France v. Benter

Decision Date05 May 1964
Docket NumberNo. 51295,51295
Citation256 Iowa 534,128 N.W.2d 268
Parties, 22 A.L.R.3d 313 James W. FRANCE, Appellee, v. Kenneth BENTER and Arlan Benter, Appellants.
CourtIowa Supreme Court

Swift & Swift, Manchester, for appellants.

August F. Honsell, Jr., Cedar Rapids, for appellee.

THOMPSON, Justice.

This is a small case with some large difficulties. The amounts involved both in plaintiff's petition and the counterclaim are, respectively, $254.18, and $657.22. No personal injuries are involved; the sums claimed being for damages to the plaintiff's automobile and the car belonging to the defendant, Kenneth Benter, sustained in a collision between the two vehicles on April 16, 1961, in the town of Walford. By stipulation at the trial, which was to the court without a jury, plaintiff's damages were fixed at the sum claimed as set forth above; and the necessary and proper repairs to Kenneth Benter's car at $532.22, plus an agreement that the fair and reasonable time needed for repair of the Benter car was fourteen days.

Some difficult and important legal questions arise. The collision occurred in daylight, at a time when both automobiles were traveling northeast on highway #149, which passes through the incorporated town of Walford and forms the main street of the town. The evidence shows without dispute that the collision happened in the corporate limits.

The defendant Arlan Benter was driving an automobile owned by his brother, Kenneth Benter, with the latter's consent. Kenneth Benter was not present, Arlan being accompanied by one Mary Sackett. Following the Benter car and traveling at a considerably faster speed was the vehicle owned and driven by the plaintiff, who was alone so far as the record shows. As the Benter car started to make a left turn into a service station on the northerly side of the roadway, the plaintiff was in the act of passing on Benter's left. A collision occurred in which the two cars were damaged as stated above.

The trial court found the facts and law for the plaintiff, and entered judgment against both defendants in the sum of $281.10, which was the agreed cost of repair with interest from the date of the collision. The counterclaim of Kenneth Benter was dismissed, and we have this appeal.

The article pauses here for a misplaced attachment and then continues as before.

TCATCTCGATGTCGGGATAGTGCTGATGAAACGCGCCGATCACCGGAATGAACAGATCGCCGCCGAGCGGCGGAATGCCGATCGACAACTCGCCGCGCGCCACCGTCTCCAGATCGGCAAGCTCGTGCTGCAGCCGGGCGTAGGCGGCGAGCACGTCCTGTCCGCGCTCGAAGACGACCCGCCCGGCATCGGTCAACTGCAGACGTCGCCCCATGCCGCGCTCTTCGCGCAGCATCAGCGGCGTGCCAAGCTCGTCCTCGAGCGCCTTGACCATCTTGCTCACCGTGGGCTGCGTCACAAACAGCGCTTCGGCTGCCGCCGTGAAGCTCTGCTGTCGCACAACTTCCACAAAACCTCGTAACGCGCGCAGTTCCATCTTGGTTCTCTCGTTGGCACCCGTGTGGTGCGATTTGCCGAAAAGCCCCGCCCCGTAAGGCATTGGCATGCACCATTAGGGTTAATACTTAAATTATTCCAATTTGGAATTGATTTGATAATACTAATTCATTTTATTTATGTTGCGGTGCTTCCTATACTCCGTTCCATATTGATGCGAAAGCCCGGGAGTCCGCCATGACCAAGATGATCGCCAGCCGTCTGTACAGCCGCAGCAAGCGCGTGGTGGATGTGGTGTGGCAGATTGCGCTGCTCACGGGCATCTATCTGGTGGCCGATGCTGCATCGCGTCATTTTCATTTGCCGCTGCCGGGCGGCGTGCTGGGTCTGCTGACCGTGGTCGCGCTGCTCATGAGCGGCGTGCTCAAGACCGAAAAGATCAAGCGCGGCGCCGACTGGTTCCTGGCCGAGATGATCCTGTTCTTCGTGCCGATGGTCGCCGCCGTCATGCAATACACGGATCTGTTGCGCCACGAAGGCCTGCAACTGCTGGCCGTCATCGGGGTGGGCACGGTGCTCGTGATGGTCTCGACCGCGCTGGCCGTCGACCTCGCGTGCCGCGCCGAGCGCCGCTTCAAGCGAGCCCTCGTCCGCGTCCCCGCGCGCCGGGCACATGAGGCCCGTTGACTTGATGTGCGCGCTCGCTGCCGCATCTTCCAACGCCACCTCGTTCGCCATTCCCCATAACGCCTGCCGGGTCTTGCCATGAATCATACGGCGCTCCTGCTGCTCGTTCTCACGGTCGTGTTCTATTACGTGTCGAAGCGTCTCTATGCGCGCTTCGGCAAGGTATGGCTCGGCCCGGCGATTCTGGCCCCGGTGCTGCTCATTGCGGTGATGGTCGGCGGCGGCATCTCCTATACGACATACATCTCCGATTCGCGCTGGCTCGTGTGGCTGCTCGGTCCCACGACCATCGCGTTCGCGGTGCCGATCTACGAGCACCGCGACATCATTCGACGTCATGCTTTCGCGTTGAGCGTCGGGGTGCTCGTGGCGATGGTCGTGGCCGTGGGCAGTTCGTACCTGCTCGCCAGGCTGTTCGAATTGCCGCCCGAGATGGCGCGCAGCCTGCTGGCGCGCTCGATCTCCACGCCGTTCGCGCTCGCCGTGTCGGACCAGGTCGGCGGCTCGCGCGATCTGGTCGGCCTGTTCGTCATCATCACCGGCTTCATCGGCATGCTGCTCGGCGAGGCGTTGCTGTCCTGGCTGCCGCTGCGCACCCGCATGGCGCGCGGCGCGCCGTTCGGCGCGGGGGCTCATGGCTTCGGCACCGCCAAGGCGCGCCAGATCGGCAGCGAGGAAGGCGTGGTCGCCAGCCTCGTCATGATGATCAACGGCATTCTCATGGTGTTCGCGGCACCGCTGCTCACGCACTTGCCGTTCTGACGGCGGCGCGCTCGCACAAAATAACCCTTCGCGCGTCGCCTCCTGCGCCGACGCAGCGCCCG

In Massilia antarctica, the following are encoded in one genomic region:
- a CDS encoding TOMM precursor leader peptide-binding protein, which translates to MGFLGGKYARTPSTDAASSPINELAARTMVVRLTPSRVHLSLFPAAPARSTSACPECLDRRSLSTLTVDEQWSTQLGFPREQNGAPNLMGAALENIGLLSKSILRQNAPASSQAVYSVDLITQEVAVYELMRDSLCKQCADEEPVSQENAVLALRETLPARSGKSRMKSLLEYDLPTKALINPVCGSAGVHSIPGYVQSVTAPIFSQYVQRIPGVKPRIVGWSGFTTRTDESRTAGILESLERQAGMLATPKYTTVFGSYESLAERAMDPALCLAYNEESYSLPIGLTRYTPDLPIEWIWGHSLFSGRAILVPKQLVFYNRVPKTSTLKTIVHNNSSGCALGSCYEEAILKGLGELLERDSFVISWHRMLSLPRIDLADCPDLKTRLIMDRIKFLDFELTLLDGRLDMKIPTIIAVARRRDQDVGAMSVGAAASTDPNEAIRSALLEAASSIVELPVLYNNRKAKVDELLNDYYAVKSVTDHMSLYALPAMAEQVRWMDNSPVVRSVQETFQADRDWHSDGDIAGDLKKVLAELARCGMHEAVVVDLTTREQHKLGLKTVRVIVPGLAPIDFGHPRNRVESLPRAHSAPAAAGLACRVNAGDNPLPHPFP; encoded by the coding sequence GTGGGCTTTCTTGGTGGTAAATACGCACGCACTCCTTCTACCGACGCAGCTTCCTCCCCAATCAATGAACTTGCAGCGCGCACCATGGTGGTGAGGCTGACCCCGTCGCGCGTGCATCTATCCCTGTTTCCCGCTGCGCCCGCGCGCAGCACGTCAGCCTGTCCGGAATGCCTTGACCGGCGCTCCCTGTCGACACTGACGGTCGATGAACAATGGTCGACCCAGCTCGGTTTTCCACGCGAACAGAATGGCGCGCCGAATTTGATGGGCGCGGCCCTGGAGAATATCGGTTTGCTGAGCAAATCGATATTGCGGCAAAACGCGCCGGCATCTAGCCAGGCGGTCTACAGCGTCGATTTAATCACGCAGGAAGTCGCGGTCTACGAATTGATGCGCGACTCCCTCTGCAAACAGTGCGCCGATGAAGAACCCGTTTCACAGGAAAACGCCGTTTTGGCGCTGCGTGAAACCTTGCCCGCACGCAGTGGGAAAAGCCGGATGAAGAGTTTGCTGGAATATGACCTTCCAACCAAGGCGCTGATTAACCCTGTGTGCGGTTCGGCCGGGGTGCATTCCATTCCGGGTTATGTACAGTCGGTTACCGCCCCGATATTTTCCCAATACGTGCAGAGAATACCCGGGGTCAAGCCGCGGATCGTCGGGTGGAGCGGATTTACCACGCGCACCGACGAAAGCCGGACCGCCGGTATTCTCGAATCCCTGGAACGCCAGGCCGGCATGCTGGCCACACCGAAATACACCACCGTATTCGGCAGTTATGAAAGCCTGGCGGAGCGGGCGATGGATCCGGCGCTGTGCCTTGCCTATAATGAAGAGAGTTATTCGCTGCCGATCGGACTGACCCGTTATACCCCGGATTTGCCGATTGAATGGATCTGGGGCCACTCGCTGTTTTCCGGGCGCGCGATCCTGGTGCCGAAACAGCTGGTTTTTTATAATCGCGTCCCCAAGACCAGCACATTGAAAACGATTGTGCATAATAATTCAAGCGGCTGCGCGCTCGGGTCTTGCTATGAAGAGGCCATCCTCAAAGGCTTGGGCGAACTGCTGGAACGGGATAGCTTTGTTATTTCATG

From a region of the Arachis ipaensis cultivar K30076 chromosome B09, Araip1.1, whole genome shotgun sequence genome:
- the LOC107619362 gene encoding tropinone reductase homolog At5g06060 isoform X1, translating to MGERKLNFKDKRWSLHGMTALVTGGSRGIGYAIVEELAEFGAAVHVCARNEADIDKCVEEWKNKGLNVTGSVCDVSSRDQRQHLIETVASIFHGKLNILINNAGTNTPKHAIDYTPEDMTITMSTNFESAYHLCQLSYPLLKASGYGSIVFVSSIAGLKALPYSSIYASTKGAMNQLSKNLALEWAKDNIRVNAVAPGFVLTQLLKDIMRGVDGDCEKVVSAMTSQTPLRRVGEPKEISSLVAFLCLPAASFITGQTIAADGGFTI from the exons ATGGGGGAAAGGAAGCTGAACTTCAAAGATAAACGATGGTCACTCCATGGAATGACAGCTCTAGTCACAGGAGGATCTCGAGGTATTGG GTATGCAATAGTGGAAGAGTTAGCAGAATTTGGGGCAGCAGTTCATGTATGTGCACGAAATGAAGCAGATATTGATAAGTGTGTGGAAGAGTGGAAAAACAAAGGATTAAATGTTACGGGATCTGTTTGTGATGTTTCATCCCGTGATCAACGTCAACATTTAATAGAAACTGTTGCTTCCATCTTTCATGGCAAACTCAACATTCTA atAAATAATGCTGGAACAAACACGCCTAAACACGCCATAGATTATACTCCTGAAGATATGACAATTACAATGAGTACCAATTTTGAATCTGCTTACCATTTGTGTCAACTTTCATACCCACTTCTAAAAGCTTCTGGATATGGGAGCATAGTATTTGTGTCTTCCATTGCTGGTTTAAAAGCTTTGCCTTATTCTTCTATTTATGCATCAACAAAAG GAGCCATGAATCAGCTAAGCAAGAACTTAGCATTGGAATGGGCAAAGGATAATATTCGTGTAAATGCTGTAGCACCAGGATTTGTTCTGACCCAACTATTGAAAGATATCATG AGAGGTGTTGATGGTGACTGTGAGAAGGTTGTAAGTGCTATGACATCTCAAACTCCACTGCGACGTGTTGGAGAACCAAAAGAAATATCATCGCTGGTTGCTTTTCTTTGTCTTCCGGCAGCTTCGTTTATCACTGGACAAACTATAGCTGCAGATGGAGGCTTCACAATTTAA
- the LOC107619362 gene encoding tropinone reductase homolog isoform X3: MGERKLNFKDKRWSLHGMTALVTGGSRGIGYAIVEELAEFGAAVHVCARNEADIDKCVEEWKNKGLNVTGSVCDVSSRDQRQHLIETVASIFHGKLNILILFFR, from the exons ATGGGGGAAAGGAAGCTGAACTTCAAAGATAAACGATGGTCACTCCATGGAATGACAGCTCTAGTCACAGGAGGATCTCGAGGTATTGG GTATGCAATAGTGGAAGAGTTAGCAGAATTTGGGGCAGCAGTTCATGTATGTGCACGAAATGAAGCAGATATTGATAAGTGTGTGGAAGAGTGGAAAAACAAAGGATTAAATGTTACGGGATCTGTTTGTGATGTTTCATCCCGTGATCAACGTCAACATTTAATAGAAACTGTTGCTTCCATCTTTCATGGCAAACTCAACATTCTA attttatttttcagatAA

I. The basic proposition raised by the assignments of error is this: was the plaintiff guilty of negligence as a matter of law?

This divides into two questions: Was the plaintiff guilty of negligence per se because he failed to give timely notice of his intention to pass by sounding his horn; and was he guilty of such negligence because he drove on the left side of the center of the street in violation of section 321.297?

We are of course bound by the findings of fact of the trial court if they are supported by substantial evidence; it is only when such findings are undisputed or no conflicting inferences may be drawn from them that we may interfere. We may also find error if the trial court applied erroneous rules of law which materially affected the decision. We review the record with these principles in mind.

II. The defendant contends that the plaintiff was negligent as a matter of law because he failed to sound his horn or to give any warning of his intention to pass before attempting to do so. The record shows that he gave no horn signal until he was in the act of passing; his own testimony is that he did not sound his horn 'prior to passing the other car and didn't blow it until I realized he was going to turn left and I saw an accident was going to happen.'

We have not heretofore definitely decided whether failure to sound a horn before attempting to pass a preceding vehicle going in the same direction is negligence per se. The defendant relies upon Clayton v. McIlrath, 241 Iowa 1162, 44 N.W.2d 741, 27 A.L.R.2d 307, and cases from other jurisdictions. But in the Clayton case we were discussing the refusal of a requested instruction which would have told the jury that the driver of an overtaking car must not only sound his horn but must be reasonably assured the preceding driver heard the signal. The case must be considered with that situation in mind. It is possible to construe some of the language used to support an argument that the horn signal must be given, or a conclusion of negligence will be mandatory. But a careful analysis of the case does not support such an interpretation.

No Iowa statute requires the giving of a horn signal before attempting to pass an overtaken vehicle. So the failure to give such a signal does not bring the case within the rule of Kisling v. Thierman, 214 Iowa 911, 243 N.W. 552. There we held that failure to obey a statutory law of the road is negligence per se, except that violation of what is now section 321.298 is merely prima facie evidence of negligence. This exception is not material here.